So from a technical point of view, the fact that the CDW has approved a Lectionary for one region, that permission does not carry to other countries. So if a RNJB Lectionary was approved in Ireland, technically it could not be used in a celebration in the U.S. This can be seen, for example, in the case of the RSV. Ignatius Press prepared a Lectionary based on their own edition of the RSV (The Second Catholic Edition). This was approved as the Lectionary in the Antilles. However many US parishes considered adopting it. In the April 2006 edition of the Newsletter of the Committee on the Liturgy of the USCCB carried this clarification:
Approved Editions of the Lectioanry for Mass
The Secretariat has recently received many inquiries concerning the use of an edition of the Lectionary for Mass based on the Revised Standard Version of the Scriptures and available from Ignatius Press. This Lectionary has not been approved for use in the Dioceses of the United States of America. Only the New American Bible edition of the Lectionary for Mass, published in 1998 and 2001 may be used at celebration of the Liturgy in this country.
However, as I noted in my original post, Pope Francis has officially said that the translation principals of Liturgiam Authenticam are to be revised. So it is possible that a bishops’ conference could ask for more than one Lectionary to be used at the same time. There is no way to know what the guidelines that replace Liturgiam Authenticam will say in this regard. I personally hope that they will allow the bishops to make a pastoral decision that best suits their region. Although it is also worth noting that the market forces of printing Lectionaries, hand missals, devotional books, worship aids, etc. make it impractical to have too many editions in use in a given area.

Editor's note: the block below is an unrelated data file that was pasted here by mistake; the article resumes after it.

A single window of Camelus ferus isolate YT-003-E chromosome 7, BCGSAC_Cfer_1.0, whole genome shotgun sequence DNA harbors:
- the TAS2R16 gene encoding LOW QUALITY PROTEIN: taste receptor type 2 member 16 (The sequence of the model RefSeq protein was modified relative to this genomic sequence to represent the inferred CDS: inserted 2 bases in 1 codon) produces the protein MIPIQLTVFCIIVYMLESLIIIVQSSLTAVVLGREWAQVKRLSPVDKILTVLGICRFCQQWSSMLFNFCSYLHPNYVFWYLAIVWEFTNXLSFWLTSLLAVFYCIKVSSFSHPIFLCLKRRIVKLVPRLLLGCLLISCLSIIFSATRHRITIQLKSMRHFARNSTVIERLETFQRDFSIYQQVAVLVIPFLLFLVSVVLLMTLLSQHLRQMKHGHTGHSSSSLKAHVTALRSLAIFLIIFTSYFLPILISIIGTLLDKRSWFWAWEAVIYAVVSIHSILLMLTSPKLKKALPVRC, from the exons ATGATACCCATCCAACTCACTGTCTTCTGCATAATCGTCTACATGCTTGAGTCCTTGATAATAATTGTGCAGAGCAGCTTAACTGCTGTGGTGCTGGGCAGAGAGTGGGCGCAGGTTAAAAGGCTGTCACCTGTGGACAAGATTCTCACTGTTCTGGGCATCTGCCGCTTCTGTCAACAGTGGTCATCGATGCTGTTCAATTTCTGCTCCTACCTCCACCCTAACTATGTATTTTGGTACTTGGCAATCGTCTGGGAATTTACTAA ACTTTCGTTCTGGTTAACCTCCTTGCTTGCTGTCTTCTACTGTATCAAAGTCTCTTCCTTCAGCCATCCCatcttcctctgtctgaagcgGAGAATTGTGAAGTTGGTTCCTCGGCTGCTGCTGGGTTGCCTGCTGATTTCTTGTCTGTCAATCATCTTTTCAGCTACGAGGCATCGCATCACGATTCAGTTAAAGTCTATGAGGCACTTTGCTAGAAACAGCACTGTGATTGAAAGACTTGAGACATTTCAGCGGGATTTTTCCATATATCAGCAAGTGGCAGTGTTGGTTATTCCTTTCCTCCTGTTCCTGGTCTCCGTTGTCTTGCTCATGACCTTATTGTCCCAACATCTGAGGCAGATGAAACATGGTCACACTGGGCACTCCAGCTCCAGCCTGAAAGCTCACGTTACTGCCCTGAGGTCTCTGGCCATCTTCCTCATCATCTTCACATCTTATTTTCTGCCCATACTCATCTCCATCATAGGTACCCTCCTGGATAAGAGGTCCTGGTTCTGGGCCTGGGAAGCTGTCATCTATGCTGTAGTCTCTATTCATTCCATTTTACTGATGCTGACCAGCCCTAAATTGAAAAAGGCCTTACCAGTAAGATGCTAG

At the end of the day, if the bishops ask for a particular liturgical bool to be recognized, the CDW may well grant their request. This is the case in English-speaking Africa. They use a 2012 edition of the RSV Lectionary (which form their website looks very like the Ignatius Press Lectionary and a 2009 edition of the Liturgy of the Hours, that uses the New American Bible. Surely Liturgiam Autheticam 36 mandated that they use one translation for these liturgical books that are boith almost entirely composed of scripture passages and published within 3 years of each other, and which must have been in preparation at the same time. This shows that even before Pope Francis said that Liturgiam Authenticam was no longer fit for purpose, during the time-period when many liturgists thought that the CDW was being very inflexible in their supervision of liturgical translation, that it was still possible to have more than one Scripture in use in a given region.
Neil Xavier O'Donoghue is a priest of the Archdiocese of Newark, New Jersey. He currently ministers in the Archdiocese of Armagh, Ireland, where he serves as vice rector at Redemptoris Mater Seminary. He has studied at Seton Hall University, the University of Notre Dame, and St Vladimir’s Orthodox Theological Seminary. He holds a Doctorate in Theology from St Patrick’s College, Maynooth.